- Have one year of clinical practice, preferably in labor and delivery, mother-baby unit, or nursery although all experience in maternal-child health will be evaluated (extensive observational experiences of birth; education and practice as a doula; other);
- Unencumbered RN license.
If you meet the requirements needed to enroll in the Doctor of Nursing Practice Nurse-Midwifery (DNP Midwife) track, you will have to complete 75 didactic credits that include practica requirements of 1,125 hours. Admissions to the NM track are 3 times per year. Course work is divided into 3 trimesters for a total of 10 semesters. There is a lot of flexibility with this program, as the main coursework is online with on-campus immersions for skill building (suturing, birth maneuvers, etc.).
The curriculum is focused on emphasizing women-focused health care services and provides a detailed study of pregnancy and birth, gynecological, and preventive care. Sample courses include:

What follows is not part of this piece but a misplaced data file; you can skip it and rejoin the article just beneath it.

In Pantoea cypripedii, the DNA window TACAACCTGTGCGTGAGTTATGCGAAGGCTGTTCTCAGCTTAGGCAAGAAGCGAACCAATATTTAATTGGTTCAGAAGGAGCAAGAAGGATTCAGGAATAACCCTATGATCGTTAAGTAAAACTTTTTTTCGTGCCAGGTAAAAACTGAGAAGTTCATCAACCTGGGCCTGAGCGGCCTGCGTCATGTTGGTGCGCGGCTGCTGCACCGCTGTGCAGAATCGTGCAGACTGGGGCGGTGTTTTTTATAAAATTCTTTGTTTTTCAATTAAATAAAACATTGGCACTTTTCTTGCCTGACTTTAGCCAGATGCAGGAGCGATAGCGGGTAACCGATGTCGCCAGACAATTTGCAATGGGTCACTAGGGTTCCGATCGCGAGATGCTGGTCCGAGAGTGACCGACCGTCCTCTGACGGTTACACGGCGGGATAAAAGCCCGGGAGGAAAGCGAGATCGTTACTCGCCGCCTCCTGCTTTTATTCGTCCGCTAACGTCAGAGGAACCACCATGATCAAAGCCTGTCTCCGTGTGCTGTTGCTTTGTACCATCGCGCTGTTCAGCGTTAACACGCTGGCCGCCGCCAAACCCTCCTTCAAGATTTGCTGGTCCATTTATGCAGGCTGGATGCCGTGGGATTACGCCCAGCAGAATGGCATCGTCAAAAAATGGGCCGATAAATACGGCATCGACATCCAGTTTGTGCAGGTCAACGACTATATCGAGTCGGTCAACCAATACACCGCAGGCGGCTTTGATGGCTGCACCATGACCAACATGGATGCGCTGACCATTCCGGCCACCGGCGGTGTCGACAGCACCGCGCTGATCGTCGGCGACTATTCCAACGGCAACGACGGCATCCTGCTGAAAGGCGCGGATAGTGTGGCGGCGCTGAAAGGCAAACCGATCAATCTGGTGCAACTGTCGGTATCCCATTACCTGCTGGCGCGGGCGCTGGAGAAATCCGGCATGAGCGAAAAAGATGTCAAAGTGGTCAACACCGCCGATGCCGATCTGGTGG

- NUR 5140: Professional Issues and History of Nurse-Midwives: Historical perspective of the profession of nurse-midwifery in the U.S. and preparation for practice in the 21st Century and beyond.
- NUR 5346: NM IV: High-Risk Family: Application of the nurse-midwifery philosophy when caring for mothers and newborns with complications.
- NUR 5344: NM III: Care of the Childbearing Family: Application of the nurse-midwifery philosophy when caring for healthy women and newborns during childbirth.